Ahh, the summer is finally upon us. Summer, the time of year when the weather finally gets so nice we want to go outside. And then drive to our local multiplex. My personal recommendation is to run to IPic. Sure, I have a few concerns, but it's hard for me, a movie junkie/entertainment geek, to argue with results. And for me, results mean a great picture, great sound, and an overall great movie-going experience.
Oh, sure, I was skeptical when I heard about a movie theatre that had a mere 6 screens, all of which with 60 or 100 seats, approximately (as opposed to roughly several hundred seats at a standard multiplex. Reserved seating, higher ticket prices. I thought the idea was a little too upscale and couldn't work in today's theatre business environment with an emphasis on big screens, expensive concessions, constant advertisements, PG-13 movies, and teenagers. I also thought it wouldn't work in our area. Then it happened. Christmas Day. My wife and I longed to see a movie and hadn't been out of the house since our daughter was born. What can I say? It was convenient, a good time, and actually affordable.
Let me just stress that I'm still the local-loving independent-type you think I am. And I love history and community. So do I feel guilty that I prefer IPic over other long-standing cinemas in our community? Yeah, a little. But not much. As a parent I find leisure time in high demand. Planning for babysitting is often a last-minute affair. As for the local argument, well, IPic started here in Glendale. We're its testing grounds/cinematic guinea pigs. As for Bayshore, the mall has, for over 50 years, been an integral part of our community as not just a business venture but a responsible corporate citizen, as well. And let's face it, competition is a good thing for the consumer. Particularly in show business. Other cinemas could learn from IPic, and vice versa. Most importantly, the kinds of distractions that I, an uppity, persnickety perfectionist movie geek, deplore, have been dodged by IPic's attention to detail. I am totally sold on digital projection, by the way. (Although I still hate digital filmmaking and CGI abuse, but that's another column).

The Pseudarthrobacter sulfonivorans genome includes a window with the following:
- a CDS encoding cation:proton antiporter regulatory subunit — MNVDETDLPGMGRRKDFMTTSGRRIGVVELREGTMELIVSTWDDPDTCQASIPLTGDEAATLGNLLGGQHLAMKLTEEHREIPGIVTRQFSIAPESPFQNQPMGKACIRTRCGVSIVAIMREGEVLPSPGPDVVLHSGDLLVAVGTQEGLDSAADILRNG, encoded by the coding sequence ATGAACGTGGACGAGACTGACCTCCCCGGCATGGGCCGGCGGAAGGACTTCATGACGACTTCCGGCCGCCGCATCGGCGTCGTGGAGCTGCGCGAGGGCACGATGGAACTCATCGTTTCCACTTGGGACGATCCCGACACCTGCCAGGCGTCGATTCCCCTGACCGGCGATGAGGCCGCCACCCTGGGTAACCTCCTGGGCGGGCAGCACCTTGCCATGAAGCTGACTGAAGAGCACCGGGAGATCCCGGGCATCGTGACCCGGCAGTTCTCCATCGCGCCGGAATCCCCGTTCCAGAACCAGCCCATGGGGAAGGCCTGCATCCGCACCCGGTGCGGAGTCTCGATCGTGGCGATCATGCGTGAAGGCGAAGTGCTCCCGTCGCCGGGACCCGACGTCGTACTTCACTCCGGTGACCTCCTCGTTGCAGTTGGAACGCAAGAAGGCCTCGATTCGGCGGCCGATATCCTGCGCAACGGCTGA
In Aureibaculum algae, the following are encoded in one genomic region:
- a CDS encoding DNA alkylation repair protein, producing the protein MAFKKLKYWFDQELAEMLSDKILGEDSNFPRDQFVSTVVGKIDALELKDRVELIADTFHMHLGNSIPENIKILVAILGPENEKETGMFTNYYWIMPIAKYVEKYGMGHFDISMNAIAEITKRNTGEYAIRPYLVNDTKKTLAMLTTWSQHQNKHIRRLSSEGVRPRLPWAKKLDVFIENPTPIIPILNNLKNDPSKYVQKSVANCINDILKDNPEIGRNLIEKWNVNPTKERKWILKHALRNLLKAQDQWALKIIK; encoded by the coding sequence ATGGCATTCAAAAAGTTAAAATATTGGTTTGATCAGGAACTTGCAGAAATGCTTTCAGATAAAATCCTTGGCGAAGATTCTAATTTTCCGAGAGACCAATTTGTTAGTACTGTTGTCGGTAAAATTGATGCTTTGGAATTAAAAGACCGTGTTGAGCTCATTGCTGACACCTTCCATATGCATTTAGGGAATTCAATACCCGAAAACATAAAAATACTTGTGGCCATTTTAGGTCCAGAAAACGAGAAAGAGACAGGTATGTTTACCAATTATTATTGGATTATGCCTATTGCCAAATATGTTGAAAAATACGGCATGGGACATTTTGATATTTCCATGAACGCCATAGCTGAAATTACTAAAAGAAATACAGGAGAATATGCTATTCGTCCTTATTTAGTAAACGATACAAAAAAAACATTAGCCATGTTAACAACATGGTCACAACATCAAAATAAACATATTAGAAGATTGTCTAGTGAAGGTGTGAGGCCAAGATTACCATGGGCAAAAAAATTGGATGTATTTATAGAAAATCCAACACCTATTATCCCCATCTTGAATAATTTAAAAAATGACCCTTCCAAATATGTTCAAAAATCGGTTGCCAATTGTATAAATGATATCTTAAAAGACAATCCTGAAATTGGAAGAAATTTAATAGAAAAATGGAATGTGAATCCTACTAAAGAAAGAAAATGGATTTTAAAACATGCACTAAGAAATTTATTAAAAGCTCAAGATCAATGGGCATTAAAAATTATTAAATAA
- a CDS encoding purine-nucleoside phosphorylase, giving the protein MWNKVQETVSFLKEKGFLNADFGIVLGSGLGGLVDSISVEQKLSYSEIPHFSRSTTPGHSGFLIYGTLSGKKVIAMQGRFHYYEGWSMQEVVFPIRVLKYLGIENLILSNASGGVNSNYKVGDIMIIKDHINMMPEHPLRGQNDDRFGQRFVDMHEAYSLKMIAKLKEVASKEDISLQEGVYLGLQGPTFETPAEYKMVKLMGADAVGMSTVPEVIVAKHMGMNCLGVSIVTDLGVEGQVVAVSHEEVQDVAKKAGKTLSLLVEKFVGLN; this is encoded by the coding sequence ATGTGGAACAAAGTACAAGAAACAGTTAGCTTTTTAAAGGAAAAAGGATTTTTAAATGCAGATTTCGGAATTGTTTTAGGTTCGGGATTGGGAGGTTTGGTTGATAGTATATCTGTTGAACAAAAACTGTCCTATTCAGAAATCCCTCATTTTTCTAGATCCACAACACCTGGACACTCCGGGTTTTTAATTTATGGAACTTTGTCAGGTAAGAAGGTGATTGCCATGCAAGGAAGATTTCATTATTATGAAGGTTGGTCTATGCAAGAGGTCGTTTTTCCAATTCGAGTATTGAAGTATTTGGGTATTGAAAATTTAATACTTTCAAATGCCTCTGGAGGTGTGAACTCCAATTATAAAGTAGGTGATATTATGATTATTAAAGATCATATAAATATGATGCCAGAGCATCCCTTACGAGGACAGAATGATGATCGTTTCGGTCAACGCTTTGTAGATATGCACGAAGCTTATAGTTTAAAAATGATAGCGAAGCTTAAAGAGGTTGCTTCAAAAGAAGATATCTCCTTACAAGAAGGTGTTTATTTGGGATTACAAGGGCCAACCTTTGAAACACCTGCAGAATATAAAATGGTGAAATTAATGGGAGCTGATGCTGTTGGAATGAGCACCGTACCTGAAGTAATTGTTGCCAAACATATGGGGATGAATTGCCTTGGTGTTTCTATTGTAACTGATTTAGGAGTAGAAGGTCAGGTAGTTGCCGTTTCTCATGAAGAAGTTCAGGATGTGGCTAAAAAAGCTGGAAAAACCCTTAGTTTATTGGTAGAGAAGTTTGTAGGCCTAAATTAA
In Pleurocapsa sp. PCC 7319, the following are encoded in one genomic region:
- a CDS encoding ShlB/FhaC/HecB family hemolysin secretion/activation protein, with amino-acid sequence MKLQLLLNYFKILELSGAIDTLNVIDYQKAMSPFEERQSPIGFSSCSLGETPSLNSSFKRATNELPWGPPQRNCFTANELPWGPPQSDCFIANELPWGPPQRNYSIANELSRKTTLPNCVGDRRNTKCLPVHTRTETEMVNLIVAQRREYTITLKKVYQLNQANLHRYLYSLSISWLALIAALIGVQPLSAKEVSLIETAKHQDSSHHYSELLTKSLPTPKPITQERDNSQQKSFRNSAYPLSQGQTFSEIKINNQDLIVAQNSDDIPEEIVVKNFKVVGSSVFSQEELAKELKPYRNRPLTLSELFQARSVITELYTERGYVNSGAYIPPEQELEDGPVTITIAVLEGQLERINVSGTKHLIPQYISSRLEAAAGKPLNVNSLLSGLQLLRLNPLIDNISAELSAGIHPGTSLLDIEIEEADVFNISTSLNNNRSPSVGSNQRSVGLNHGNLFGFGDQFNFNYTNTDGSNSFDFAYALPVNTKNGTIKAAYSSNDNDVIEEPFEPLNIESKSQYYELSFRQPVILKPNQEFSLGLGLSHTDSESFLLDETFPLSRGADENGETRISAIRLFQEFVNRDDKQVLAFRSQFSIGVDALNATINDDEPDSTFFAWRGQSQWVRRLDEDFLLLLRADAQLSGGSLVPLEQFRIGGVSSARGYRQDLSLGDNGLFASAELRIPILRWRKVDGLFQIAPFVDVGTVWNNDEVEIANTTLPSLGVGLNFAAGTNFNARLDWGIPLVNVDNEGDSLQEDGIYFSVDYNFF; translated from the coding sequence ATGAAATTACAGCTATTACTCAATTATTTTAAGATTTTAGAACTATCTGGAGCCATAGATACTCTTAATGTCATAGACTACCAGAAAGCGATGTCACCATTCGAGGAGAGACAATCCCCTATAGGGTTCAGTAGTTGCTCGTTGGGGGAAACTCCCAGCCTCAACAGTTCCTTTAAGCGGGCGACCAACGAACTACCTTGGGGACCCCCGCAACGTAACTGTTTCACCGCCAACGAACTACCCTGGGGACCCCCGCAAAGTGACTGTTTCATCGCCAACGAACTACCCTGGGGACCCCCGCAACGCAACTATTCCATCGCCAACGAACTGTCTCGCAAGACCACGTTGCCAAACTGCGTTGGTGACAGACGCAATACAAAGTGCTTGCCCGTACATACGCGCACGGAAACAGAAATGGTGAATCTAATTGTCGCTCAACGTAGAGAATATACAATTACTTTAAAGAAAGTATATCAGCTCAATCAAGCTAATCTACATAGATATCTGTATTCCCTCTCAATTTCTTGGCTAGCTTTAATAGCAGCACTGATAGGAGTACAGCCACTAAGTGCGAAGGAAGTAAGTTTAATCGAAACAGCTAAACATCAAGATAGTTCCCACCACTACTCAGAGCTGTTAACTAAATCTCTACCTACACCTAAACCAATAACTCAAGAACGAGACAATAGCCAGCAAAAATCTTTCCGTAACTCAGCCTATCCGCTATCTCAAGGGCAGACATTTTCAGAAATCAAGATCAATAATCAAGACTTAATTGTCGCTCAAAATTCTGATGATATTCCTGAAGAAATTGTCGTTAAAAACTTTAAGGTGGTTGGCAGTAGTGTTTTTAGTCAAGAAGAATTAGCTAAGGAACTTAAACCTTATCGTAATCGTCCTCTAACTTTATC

One of the things I love is that IPic has no commercials. Yes, it has trailers. And yes, trailers ARE, technically, commercials for other movies, Mr. Smarty-Pants, but trailers are part of that movie magic. Coming attractions, previews, teasers, trailers--whatever you call them, they're a necessity. What IPic doesn't include are distorted, poorly focused, ill conceived made-for-small-screen-but-distortedly-expanded-to-silver-screen commercials for soda, cars, and Barbie dolls blasted at us at an ungodly ridiculous decibel level. If you think that brevity makes no difference, think again. I forgot what it was like, in the era before commercial advertisements flooding the screen, what it was like to awaiting start of your movie. Most notably now, you can talk But beware: once you get a taste for those days gone by, you'll want more.
A few last thoughts about the price: for $14 per person, we got in, could have had free valet parking, got free dessert coupons for our next visit at the restaurant, got free popcorn in gargantuan proportions. Our sodas also came with free refills. When you get done with it, it's a better deal than your local multiplex. And the food we ordered for dinner from the bar was reasonably priced, served hot and was tasty. What could be better?
It's funny, I wanted to resist IPic as being hoity-toity. But what's so bad about elevating the movie-going experience? What's so bad about making a night at the movies feel like a night on the town again? I can't see anything wrong with that.